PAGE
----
Breed-Specific Keys to Finding the Perfect Hunting Dog

While becoming a great huntsmen takes knowledge, time and passion, you can elevate your game by adding a companion to the equation.

Hunting dogs have long since served as man's wingman during a hunt. Their elevated senses in addition to your skill, allow to you to take your hunting excursions to a whole new level. Where do you start your search for your new best friend and hunting pal? You obviously don't want to be pheasant hunting with your Chihuahua or spending duck season with a Pomeranian. Doing your research will save you the grief of finding yourself responsible for a dog that isn't going to perform the way you had hoped.

If you have the budget, there are breeders that sell trained hunting dogs. The downside of buying a trained animal is that you can't be 100 percent sure of how often they were taken in the field or their exposure to the sound of a gun shot. We recommend selecting a dog breed that is known to meet your needs and training them yourself. There are numerous training supply options and classes available to help nurture you and your dog's hunting relationship to create a long lasting hunting partnership.

Selecting the right breed is key for success. Here's a list to help you find your ideal canine hunting companion.


The ideal bird dog will have you bagging duck and geese left and right. Known for its iconic pointing stance, this dog can find a pheasant within a mile of its nose and direct you right to it. As the name implies, pointing comes natural to these animals, and they typically don't require extensive training. If you're an avid quail hunter, Pointers may just be the one for you.


Known in its recent history to seek out raccoon and other pests, Coonhounds are one of the most versatile dogs in the hunting realm. They are quick on land and water and their coats are pretty resistant in most weather conditions. They are known for being easy to train and are extremely loyal to their owners.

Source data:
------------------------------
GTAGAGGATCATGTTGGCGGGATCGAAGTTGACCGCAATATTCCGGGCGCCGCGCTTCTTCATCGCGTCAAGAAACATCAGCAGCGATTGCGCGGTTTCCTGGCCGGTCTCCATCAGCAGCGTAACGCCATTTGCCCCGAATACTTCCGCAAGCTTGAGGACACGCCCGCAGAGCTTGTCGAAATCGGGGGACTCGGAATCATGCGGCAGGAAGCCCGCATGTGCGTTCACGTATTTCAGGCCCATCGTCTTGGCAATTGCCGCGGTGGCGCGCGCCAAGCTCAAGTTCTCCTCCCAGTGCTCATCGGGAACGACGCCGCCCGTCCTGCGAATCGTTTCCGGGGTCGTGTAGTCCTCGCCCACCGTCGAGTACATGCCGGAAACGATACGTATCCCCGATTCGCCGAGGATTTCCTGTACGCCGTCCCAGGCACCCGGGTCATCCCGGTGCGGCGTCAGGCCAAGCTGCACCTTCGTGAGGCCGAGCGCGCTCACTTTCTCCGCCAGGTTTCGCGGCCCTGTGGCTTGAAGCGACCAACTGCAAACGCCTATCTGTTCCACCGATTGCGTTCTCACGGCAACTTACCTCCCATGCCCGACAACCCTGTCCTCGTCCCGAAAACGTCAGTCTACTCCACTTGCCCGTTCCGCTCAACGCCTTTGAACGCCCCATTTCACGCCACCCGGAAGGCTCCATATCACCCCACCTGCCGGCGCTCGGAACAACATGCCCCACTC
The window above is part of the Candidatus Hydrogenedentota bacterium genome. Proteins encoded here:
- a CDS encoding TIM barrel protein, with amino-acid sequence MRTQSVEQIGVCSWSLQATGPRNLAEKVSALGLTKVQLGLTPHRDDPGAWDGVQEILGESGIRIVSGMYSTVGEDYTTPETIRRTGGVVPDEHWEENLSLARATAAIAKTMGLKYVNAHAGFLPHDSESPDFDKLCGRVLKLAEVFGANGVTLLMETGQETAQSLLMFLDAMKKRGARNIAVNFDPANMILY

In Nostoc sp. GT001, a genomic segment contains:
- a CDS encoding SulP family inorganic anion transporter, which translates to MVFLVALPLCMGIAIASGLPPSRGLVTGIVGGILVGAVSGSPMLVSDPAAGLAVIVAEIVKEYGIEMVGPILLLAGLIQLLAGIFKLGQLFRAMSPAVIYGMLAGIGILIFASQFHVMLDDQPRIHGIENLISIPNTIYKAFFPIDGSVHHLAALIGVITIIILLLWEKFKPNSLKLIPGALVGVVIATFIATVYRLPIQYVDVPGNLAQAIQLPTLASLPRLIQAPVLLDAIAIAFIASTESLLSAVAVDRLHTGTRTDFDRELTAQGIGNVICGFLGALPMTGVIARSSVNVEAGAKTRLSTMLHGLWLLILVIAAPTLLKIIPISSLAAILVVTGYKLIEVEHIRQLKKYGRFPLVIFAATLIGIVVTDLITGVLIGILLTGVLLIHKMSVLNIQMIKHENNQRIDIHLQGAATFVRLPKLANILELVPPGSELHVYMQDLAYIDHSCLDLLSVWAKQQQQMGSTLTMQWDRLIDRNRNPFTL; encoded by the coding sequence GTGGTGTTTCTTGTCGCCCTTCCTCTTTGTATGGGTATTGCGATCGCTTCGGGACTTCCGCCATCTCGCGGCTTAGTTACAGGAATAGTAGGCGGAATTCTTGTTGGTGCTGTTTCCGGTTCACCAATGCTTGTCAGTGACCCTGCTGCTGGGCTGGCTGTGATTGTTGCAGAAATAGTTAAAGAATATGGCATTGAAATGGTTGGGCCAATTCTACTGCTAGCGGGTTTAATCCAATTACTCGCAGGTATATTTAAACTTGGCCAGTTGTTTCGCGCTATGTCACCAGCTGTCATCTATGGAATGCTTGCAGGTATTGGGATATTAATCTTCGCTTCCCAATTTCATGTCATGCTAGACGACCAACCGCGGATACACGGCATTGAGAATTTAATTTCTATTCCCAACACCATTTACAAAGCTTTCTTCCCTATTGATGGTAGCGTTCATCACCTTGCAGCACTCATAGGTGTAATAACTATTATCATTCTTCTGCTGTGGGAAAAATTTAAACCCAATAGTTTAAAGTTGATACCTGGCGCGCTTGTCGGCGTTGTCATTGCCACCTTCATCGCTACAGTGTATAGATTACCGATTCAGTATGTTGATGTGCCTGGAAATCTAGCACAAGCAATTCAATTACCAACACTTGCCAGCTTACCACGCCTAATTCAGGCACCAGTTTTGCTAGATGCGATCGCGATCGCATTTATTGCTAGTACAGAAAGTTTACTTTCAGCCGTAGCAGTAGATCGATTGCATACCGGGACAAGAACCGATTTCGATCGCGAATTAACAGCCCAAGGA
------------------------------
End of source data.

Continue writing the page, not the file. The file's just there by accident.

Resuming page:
Bloodhounds are not as ferocious as the name may seem. They are known for their impeccable noses and their remarkable tracking capability. As a house dog, they tend to drool a lot but are great to have at your side in the field.


The name is a dead give away for what this dog is know for. There are certain features about each dog that you will find draws you more towards a Chesapeake, Golden or Labrador.

All retrievers are great for small game hunters and will save you hours of wandering through tall grass looking for your duck or rabbit. They're quick learners and easy to train, on top of that, Goldens and Labradors make great family pets.

English Setter

Setters can be the most graceful and successful hunting dogs available. They can be either remarkably easy to train or have no interest in it what so ever. If you are willing to go through a trial and error with a Setter, you will be thankful you did when you find the one that runs faster than a rabbit, points and hunts birds like a pro.